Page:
The new 3.0 version of its RecoverPoint CDP/Replication appliance extends the technology EMC acquired with Kashya in 2006. The version provides both local replication to a CDP volume and journal on the same Fibre Channel SAN as the primary storage and remote asynchronous replication via IP to another array at the same time. Unlike array-based replication options, the source and destination arrays need not be the same type, or even from the same vendor.
Windows Vista Childbirth Pack 1
I have become convinced that Windows service packs and childbirth have a lot in common. You approach the big day with nervous anticipation, and hope that everything will come out OK. That day sometimes involves a lot of pain, but a few years after each event people look back wistfully and think, "Gee, that wasn't so bad. I'm sure glad we did it." As the big day arrives for Vista Service Pack 1, be prepared for that short-term pain.
LinkedIn Launches Mobile Site
Today LinkedIn showed off a new beta WAP site that lets you perform some basic tasks related to your LinkedIn database of professional contacts. And when we say basic, we mean basic. You can't view your contacts' contact information, accept invitations, nor even update your own profile. LinkedIn Mobile has its work cut out for it if it intends to catch up to other social networking sites' mobile capabilities.
Hacker's Poised To Beat Apple's Latest Version Of DRM (aka C.R.A.P.)
One of the hotter memes over the weekend had to do with a cease and desist letter that the ever-litigious Apple sent to the operators of the Hymn Project. For those looking to remove Apple's copy protection technology (officially "FairPlay," but I call it "C.R.A.P.") from iTunes Music Store (iTMS)-bought content, the Hymn Project has been the go-to site for utilities that have managed to stay one step ahead of Apple in what has been a cat and mouse game.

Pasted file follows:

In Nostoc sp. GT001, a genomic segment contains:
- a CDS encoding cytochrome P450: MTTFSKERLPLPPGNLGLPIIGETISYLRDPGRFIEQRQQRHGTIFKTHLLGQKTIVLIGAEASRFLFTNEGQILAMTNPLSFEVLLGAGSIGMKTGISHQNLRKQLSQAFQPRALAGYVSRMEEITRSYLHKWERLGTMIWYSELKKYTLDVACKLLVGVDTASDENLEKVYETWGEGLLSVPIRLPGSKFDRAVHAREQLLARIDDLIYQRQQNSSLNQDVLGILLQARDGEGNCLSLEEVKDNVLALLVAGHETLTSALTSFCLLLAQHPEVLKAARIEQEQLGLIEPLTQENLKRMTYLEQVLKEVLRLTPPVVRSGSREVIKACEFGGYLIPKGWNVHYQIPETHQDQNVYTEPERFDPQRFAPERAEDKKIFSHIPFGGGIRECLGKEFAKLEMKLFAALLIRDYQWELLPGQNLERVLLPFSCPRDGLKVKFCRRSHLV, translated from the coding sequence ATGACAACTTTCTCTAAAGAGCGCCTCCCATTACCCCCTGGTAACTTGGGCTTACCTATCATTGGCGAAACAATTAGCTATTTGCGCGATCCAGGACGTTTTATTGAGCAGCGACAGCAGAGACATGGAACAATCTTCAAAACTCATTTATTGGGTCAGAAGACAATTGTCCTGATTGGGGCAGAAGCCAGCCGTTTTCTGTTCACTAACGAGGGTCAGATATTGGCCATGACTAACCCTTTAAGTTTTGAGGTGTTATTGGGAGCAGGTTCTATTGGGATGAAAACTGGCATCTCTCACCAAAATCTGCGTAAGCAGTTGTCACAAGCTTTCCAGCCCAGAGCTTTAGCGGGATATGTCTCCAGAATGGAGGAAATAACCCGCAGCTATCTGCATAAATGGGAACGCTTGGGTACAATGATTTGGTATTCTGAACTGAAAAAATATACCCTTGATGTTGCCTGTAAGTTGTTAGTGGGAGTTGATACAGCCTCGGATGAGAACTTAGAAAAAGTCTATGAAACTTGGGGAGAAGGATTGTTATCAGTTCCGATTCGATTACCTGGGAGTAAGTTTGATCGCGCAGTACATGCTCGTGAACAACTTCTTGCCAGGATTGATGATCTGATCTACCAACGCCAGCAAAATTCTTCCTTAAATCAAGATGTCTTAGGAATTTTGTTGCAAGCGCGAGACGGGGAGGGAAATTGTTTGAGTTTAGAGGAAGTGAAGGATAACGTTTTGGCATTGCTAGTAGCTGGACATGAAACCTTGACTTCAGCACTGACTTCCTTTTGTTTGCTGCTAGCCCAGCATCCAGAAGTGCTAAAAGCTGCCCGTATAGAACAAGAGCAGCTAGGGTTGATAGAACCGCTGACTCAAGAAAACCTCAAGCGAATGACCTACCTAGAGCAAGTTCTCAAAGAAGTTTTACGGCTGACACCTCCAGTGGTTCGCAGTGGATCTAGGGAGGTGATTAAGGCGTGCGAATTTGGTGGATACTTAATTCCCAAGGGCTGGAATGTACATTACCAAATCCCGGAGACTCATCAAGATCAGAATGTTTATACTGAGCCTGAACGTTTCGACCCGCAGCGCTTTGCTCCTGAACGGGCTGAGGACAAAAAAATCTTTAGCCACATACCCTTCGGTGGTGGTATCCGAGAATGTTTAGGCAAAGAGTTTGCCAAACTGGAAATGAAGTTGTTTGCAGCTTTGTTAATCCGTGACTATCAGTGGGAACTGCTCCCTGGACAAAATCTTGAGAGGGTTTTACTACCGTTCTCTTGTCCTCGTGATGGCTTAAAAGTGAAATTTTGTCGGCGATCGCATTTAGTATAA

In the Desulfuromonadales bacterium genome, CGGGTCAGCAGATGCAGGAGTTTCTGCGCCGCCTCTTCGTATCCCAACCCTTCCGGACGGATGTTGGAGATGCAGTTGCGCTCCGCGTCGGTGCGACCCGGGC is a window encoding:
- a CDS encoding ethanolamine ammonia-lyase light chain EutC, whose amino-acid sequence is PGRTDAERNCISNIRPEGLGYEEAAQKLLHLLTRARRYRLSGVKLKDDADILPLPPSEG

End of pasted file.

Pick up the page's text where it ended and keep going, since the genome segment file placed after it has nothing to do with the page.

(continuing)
Symantec Protection Network Online Backup, How Innovative?
This week Symantec released the first services from its previously announced Symantec Protection Network (SPN) and, as Gomer Pyle would say, "Surprise, Surprise, Surprise," online backup. Symantec Online Backup is a middle of the road service for small businesses that should have some appeal, especially after Symantec takes the time to add a few features the competition already has. Symantec Online Storage for Backup Exec, on the other hand, breaks new ground providing online off-site backup capabilities to the legions of Windows shops running Backup Exec after they update to the new version 12.
Video: Is Microsoft Open Source's Friend?
Microsoft made its most significant move since the 1992 release of Windows 3.1 on Feb. 21, when it pledged to make "strategic changes in technology and business practices to expand interoperability." What does this mean in plain English? It's Microsoft CEO Steve Ballmer's corporate-speak way of telling the open-source community that he can't beat 'em, so he plans to try to outflank them.
Forrester Consulting: Unified Communications Delivers Global Benefits
This Forrester Consulting study shows how Unified Communications
(UC) makes it simpler to contact others over any device in any location,
enhancing business agility, cutting costs, and boosting employee
productivity. Forrester finds that UC is already delivering major savings
for organizations around the world in retail banking, manufacturing and
education. Download the full report for free.
Software as a Service Research Report
No longer a niche software delivery model, software as a service
(SaaS) can help small and midsize companies get access to enteprise-class
software functionality without having to commit enterprise-level capital
resources. Download the full report for free.
The Internet & the Developing World
The evolution of the Internet has been full of surprises –
surprises that have sometimes resulted in radical changes in the
commercial landscape, such as the arrival of Amazon, eBay, Google,
YouTube, and Skype. Could one of the next big surprises turn out to be
linked to developing countries? Read the full report for free from
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5 Top Federal Initiatives For 2015As InformationWeek Government readers were busy firming up their fiscal year 2015 budgets, we asked them to rate more than 30 IT initiatives in terms of importance and current leadership focus. No surprise, among more than 30 options, security is No. 1. After that, things get less predictable.